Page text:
rigidity is a typical example of one of them. What is flexible rigidity, and how can one be flexible and at the same time rigid? To answer this question we will take a closer look at the life and career of Soichiro Honda, the founder of Honda Motor Company.
Soichiro was born in 1906. .His mother was an expert weaver while his father was a welder who specialised in bicycle repairs. At an early age Soichiro set out to become the Napoleon of Mechanics. That was his ambition and mission; and not once did that ideal leave his heart. When he was about to leave higher elementary school, Soichiro Honda saw an advertisement for Tokyo Art Shokai, an automobile servicing company, in a magazine. The advertisement itself was not for bicycles but for "Manufacture and Repair of Automobiles, Motorcycles and Gasoline Engines". It was not even a job advertisement, but a casual marketing placement. Soichiro cut the advertisement and went on to apply for a job as apprentice with the company. Surprisingly his application was successful.
Soichiro was recruited as an apprentice by the Art Shokai company. However, to his surprise when he reported for work his boss assigned him to be a babysitter for his youngest child. Surprised but not deterred, Soichiro applied himself diligently to the assignment. Soon he realised the advantages of the assignment and capitalised on them. While company regulations did not allow the apprentices and other employees to move throughout the workshop, and from one station to another, Soichiro was not bound by those regulations. As a result he would strap the baby tightly and move throughout the workshop as long as the baby was deemed to be safe.
This freedom allowed Soichiro to learn all aspects of the business without being hamstrung by the company regulations. Although he could have given up or refused to babysit Soichiro saw the babysitting as a valuable orientation to the workings of the workshop.
Later he excelled as an apprentice for six years after which he partnered with his boss and opened a mechanics shop in his home town. Although the business was successful, Soichito was neither enamored nor ensnared by that success but remained focused on his ambition to become the Napoleon of Mechanics.
Later he experimented with producing pistons for motor cars. Of the order of 50 that he supplied Toyota, only three were deemed to be of the required quality standards. Stung by this rejection, Soichito, enrolled to study mechanics and manufacturing at a local university.
There he developed quite a reputation for missing all classes serve those that had direct relevance to his business and career. Armed with the newly acquired knowledge, he returned to his business and managed to improve both productivity and sales.
However, during the Second World War his factory was razed to the ground by American bombs. As the bombing continued he realised that he could put the metallic remnants from the bombs to good use in his rebuilding exercise.
He started calling the bombs free gifts from our American friend, President Truman. After the war Japan was hit by a severe shortage of fuel, Honda responded by attaching a motor to his bicycle thus creating a motorised bicycle which became very popular.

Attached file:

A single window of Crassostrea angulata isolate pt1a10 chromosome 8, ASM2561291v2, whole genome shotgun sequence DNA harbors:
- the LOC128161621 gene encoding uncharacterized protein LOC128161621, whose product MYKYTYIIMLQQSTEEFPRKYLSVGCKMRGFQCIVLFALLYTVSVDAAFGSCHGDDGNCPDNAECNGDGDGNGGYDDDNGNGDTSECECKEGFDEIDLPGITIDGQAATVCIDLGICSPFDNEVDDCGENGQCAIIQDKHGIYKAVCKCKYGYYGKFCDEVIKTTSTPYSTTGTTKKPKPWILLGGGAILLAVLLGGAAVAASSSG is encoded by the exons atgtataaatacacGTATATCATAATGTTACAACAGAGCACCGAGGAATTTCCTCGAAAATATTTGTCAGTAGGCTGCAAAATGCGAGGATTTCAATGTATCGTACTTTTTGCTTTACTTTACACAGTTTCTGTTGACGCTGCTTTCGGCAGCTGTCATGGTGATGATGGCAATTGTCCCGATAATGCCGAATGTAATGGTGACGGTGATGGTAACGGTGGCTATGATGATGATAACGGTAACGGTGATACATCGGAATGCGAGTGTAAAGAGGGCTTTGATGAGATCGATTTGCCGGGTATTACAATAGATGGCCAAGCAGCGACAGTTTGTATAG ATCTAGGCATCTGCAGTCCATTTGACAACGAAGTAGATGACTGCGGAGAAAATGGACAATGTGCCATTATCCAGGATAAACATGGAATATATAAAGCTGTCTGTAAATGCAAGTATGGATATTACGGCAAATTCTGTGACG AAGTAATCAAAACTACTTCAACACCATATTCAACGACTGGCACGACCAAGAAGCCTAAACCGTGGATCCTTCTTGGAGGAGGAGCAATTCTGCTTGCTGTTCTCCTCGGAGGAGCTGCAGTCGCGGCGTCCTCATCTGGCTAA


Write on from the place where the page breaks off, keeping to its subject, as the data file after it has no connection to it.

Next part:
That was the birth of the motor cycle. He followed this by producing fuel efficient vehicles under the Honda brand. Although the road was bumpy when Honda died in 1991 he was indeed regarded by many as The Napoleon of Mechanics. He had achieved his goals. What then is flexible rigidity?
Flexible rigidity is the ability to combine both flexibility and rigidity in the pursuit of one's goals. Every objective has two defining characteristics; the end and the means for achieving that end. Flexible rigidity means keeping the end constant; but keeping an open mind on the tactics, strategies and means of achieving it. It is the art of being stubborn about the destination but flexible about the path to the destination. Flexible rigidity begins with the setting of goals.
Generally there are three types of people. There are those that practice flexible flexibility. These people are flexible about anything and everything. They are blown by every wind, and to them any destination is good enough. Ultimately they achieve very little. Dead fish are a good example as they go anywhere where the tide takes them. The second group practices rigid rigidity. These are like the rock of Gibraltar. They are neither moved by common sense nor new ideas. Their inflexibility is their downfall. They are inflexible about where they want to go; and also inflexible about how to get there.
When new ideas, new facts, new evidence and new methods emerge they remain stuck and faithful to their fossilised ways. They are incapable of saying, "I changed my mind."Flexible rigidity involves seeing things from the different perspectives available. When everyone was traumatised by the American bombs during the war, Honda chose to see the bombs as a gift. It takes flexibility to reframe a negative situation. To the rigid person there is only one way of looking at things and only one interpretation of events; things are seen as either black or white with no attention paid to the different shades of grey that may lie between the extremes.
All people have ambitions, and all people are entitled to pursue their ambitions. Rigidity is an enemy of achievement and so is uncontrolled flexibility. Winners focus on their goals but vary their strategies depending on the terrain.